Tuesday, December 14, 2004

Incredibly Called

The Incredibles was truly incredible to watch. Trust Brad Bird to write a story that's fall-off-your-seat entertaining and emotively satisfying all at once. Having given us years of irreverent Simpsons and some heart-warming work like the Fox and the Hound, Bird is a master at his craft of story-telling and irony. And what a story of ironies it is!

First there's Bob Parr, aka Mr. Incredible. A herculean hunk who files insurance claims and cramps himself into a tin can for an automobile. Then there's his wife Helen, the Elastigirl (probably inspired by Plastic Man?), a body-stretching crime-fighter now mother of two and lawkeeper at home, doing all she can to hold together their precarious existence. Dash - now that's a character I can identify with! - capable of sound-barrier-breaking speeds but whose only expression of talent is tacking teacher's butt and losing at races to conceal his abilities. And Violet, the proverbial wallflower girl whose gift of invisibility helps her fade ever more into the background. Sad?

Sad it is. Yet the irony in The Incredibles is often the irony in our own lives. We too, are often forced to go undercover. The bigger part of our life stories are chapters of confusion. We try to make sense of our station in life and make good of our calling (whatever THAT may be!) While we plod on in the doldrums of work our gifts and passions get buried in increasing layers of disillusionment and despair. We strive to make a living but never actually LIVE. Not the way we were meant to anyway.

Our gifts may not necessarily be the popular ones, or sensational like superhuman strength or subsonic speed. But in big or small ways, the one who stands against the norms, who dares to make a difference, and hold on to the Truth against opposition is the real hero. The real hero is the one who exercises faith, believing when all around have given up. Who exercises hope, giving everyone the courage to press on against all odds. And the one who will continue loving no matter how much it hurts. Faith, hope and love - sounds familiar?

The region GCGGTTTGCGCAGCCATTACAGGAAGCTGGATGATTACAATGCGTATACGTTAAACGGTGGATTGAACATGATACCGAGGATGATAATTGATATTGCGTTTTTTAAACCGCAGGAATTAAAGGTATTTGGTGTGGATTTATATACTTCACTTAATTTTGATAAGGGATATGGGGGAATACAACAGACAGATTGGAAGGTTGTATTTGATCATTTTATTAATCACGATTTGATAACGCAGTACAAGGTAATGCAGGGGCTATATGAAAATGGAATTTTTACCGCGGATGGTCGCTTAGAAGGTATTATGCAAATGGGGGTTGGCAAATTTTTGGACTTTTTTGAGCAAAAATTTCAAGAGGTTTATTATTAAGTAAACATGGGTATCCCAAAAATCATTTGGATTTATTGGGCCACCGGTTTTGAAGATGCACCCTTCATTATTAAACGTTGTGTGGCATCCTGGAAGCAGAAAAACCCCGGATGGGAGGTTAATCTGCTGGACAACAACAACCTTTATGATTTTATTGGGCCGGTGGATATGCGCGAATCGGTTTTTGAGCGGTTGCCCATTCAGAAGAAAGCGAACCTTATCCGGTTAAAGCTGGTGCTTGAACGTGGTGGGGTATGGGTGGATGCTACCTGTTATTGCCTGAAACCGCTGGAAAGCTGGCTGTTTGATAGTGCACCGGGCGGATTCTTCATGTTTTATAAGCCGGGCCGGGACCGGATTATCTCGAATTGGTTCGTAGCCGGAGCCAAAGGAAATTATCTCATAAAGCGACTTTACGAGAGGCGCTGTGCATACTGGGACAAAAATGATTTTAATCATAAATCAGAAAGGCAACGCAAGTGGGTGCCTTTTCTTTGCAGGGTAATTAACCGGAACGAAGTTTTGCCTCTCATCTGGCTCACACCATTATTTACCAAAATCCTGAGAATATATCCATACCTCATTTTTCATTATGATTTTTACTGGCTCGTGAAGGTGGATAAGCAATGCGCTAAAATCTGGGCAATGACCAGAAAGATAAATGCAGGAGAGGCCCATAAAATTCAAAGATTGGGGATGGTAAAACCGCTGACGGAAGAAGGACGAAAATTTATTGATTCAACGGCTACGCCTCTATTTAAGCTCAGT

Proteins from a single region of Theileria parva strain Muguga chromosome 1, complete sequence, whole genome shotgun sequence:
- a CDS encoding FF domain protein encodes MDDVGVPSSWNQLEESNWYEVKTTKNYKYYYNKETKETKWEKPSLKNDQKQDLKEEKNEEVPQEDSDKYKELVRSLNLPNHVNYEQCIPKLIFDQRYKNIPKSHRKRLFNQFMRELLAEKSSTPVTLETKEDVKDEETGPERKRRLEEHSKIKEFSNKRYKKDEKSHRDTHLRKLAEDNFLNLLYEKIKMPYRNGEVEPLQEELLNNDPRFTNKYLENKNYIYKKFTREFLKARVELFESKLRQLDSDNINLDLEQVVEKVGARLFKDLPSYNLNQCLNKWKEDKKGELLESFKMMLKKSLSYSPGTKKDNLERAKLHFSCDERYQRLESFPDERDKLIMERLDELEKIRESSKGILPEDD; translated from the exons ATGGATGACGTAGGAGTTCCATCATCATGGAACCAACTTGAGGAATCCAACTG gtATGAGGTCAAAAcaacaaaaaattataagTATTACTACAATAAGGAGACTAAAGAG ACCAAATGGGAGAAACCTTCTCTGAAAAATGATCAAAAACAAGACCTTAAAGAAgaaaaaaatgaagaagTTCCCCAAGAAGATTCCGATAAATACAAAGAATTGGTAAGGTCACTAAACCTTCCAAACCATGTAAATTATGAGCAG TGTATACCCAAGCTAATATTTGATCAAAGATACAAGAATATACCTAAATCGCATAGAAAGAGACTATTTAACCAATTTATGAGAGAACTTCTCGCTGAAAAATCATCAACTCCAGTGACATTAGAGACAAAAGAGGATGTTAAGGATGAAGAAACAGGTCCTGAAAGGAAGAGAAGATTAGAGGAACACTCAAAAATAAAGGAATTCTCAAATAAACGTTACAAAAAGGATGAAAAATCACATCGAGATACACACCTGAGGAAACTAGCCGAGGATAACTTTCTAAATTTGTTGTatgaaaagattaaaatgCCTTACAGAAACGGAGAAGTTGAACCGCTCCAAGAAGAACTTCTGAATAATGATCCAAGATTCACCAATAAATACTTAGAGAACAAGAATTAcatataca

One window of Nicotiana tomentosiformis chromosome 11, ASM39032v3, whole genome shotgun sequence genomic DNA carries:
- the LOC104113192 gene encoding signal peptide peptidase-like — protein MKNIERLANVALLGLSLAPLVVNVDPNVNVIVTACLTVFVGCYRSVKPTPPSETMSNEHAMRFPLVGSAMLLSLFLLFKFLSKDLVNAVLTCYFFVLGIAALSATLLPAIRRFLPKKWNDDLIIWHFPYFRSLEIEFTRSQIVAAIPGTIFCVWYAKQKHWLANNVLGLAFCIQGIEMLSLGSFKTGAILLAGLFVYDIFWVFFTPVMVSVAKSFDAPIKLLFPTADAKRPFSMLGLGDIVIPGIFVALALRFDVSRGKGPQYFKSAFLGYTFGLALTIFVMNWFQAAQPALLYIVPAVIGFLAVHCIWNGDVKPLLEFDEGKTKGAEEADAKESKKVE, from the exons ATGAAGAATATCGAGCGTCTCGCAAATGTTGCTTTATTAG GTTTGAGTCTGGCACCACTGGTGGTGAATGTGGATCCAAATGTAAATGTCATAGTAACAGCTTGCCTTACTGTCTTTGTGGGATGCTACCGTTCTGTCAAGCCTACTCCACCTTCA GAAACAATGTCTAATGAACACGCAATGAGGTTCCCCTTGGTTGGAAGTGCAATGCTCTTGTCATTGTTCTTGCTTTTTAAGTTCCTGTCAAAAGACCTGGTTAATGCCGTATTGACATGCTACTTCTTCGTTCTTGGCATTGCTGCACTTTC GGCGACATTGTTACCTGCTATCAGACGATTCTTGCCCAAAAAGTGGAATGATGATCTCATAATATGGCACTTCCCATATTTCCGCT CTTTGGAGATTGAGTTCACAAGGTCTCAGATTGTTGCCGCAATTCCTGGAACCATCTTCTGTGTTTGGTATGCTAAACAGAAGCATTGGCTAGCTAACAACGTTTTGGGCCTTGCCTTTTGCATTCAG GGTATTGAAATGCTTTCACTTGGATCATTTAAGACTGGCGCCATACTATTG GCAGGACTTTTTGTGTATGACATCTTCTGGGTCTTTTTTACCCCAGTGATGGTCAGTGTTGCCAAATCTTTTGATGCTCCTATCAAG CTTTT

I believe there's a hero waiting to be set free in each of us.

I guess that's why I had to fight the urge to jump and cheer when Elastigirl blew up into a parachute bringing Dash & Violet to safety. Or when Dash whirred his feet to propel the boat that was his mother and run flaming circles round his captors. And when Violet bubbled up her force field for the first time, shielding everyone from the onslaught of heavy fire. I found myself rooting for these undercovers breaking loose and rejoicing in their moment of triumph. But it's not just the triumph of good over evil that fired up my heart. Or the good guys giving the bad guys a sound thumping that gave me satisfaction.

No, I find it was their triumph over internal obstacles that satisfied the most. When they find the joy of finally doing what they were made to do. When their outer blows were aligned to their inner passion to give to the world what they were given. When they broke free of their self-imposed bars telling them to be less than what they could be. When faith, hope and love brought Purpose and Passion together.

Well, maybe I'm just a die-hard fan of the superhero-comic genre, trying to derive meaning from a fantastic animation flick. But while I am trying to make sense of my job, ever trying to move from career to calling, the Incredibles are my heroes for this moment in time. In a world of little hope, this production goes down as a classic for me. As John Schuster says in his book, Answering the Call, it is in the time of doldrums and meaninglesness that we must mightily believe that we are called to a deeper purpose and pursue that with all our hearts.


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